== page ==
By guest writer Jennie Roberson.
In a musical sense, the playlists I conjure in January for myself are always a dichotomy of ice and fire. Sometimes I like to lean into the bareness and self-reflection winter brings on. Other times I fill my ears with rollickin’ tunes to lift my spirits and remind me the long nights won’t be around forever. January’s show at Hollywood’s Hotel Cafe for “City Girls/Country Music,” both an extension and a homecoming for founder/singer Cindy Jollotta, satisfied my aural cravings with the best of both these worlds.
While the project is still in its infancy, CGCM has booked serious venues and seriously cool talent, filling rosters with names that will definitely be the mouths of musical tastemakers sooner rather than later. And that’s exactly how Jollotta wants it; after seeing a dearth of female country representation at festival after festival, she decided to take action in a way which would lift other women who deserved a chance to rock the mic. It seems her idea is one whose time has come - the project has put on concerts in three major cities (four in April with its upcoming traipse to The Big Easy), with artists on the roster proving they deserve a place on everyone’s Spotify rotations.
Kicking off the line-up was Heather Lomax and her band, delivering roadhouse tunes that got the whole room toe-tapping along with them. A five-member crew with Lomax heading it with her smoky vocals, her rockabilly arrangements set the tone for the night, making sure that the space (and stake) was claimed for country girls in this part of Tinseltown. Lomax reminded me of a grittier Bonnie Raitt, both in aesthetic and sound - and there ain’t nothing wrong with that.
But that wasn’t the only soulful sound that filled the space in the Hotel Cafe. Cindy Jollotta, with honeyed tones and touching songs, made sure Lomax’s simmer didn’t roll into a boil, adding depth and vulnerability to the roster in unexpected ways. From tearfully singing “Now You Can Wait” (a song written to her anxiety) to closing with the randy “Room In My Pants” number, Jollotta turned in one of the best sets of her new solo career - and this reviewer has seen this singer enough times to give that testament its proper weight.
Three-woman band Loretti took the stage next, ushering in breathy pipes and soothing melodies, offering a musical balm after some fiery opening acts. While some of the songs were more contemplative in nature, they were nevertheless arresting and worthy of close attention. Of particular note was “The Country Song". Lead singer Aimee Lovett Sommer divulged she resisted writing country songs because her father pestered her, until she gave in and wrote that ditty. I hope she keeps writing in that vein, and it seemed I wasn’t alone; when I looked around, there wasn’t a dry eye in the house.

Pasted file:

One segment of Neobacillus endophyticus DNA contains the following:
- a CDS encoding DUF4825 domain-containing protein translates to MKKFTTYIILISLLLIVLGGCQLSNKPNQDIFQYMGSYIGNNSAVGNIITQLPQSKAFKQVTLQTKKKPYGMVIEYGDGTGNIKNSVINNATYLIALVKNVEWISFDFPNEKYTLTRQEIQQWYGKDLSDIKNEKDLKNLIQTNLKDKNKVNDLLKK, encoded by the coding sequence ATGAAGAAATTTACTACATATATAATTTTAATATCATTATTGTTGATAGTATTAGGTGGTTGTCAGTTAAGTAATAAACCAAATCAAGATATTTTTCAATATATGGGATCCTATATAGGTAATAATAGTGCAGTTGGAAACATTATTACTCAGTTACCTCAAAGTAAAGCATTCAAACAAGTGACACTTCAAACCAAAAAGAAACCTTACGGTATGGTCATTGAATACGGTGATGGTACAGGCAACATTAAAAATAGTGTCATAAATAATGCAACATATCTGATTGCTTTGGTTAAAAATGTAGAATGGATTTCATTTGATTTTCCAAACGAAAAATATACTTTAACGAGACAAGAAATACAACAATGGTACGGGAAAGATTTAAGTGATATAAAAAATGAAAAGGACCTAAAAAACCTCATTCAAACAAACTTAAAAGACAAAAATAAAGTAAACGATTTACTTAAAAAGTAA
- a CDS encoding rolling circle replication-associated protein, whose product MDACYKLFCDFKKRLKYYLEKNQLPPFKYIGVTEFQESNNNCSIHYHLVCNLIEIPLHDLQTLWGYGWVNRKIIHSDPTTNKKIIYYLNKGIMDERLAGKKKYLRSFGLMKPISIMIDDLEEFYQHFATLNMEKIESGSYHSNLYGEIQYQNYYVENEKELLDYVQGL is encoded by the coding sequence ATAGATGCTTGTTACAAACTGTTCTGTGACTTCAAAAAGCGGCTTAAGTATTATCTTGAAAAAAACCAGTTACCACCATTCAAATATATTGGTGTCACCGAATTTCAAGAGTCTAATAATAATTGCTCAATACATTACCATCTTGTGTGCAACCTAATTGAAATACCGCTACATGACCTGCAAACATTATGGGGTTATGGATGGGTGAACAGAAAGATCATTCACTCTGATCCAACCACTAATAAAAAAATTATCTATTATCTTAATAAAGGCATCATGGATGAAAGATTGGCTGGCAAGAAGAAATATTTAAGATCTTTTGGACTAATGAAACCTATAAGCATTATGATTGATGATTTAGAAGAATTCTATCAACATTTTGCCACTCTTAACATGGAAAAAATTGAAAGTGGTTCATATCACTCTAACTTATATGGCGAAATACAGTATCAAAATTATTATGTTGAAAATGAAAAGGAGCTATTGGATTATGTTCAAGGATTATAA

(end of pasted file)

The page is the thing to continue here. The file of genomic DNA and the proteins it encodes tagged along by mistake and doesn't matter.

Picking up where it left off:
But perhaps the biggest surprise of the night was closer Phoebe Silva. Starting off onstage solo with an electric guitar and a few dreamy songs, Silva admitted that introspective tunes were new to her this creative year, and I had no reason to brook argument with her. I was perfectly happy to close out the night singing these ethereal songs to myself. But when Silva was joined by two bandmates to round out her sound, the bubblegum-pink haired chanteuse busted out white-hot vocals, proving she had jazz-singer range as she belted out tracks from her previous recordings. No one in the audience expected it - and it proved , once again, that we underestimate women at our own peril.
If I’m being completely honest, I have attended more live shows in Los Angeles than I can count. Most of them were, sadly, forgettable. But City Girls/Country Music put on one of the best live sets I’ve seen in my entire residency in this town. And I hope to hell they grace the town again.
Get ahead of the Spotify algorithm and make sure you catch these shows so you can say you knew them when.
Jennie Roberson is a comedic actress and screenwriter currently living in Los Angeles. She just finished her first novel (a bi coming-of-age tale, naturally) and hopes to share it with the world soon. When she's not busy binging on Star Trek or dreaming of her future cat army, you can find her occasional thoughts between mountains of re-tweets at her Twitter handle, @JennieRoberson.
Photos by Benjamin Ford Photography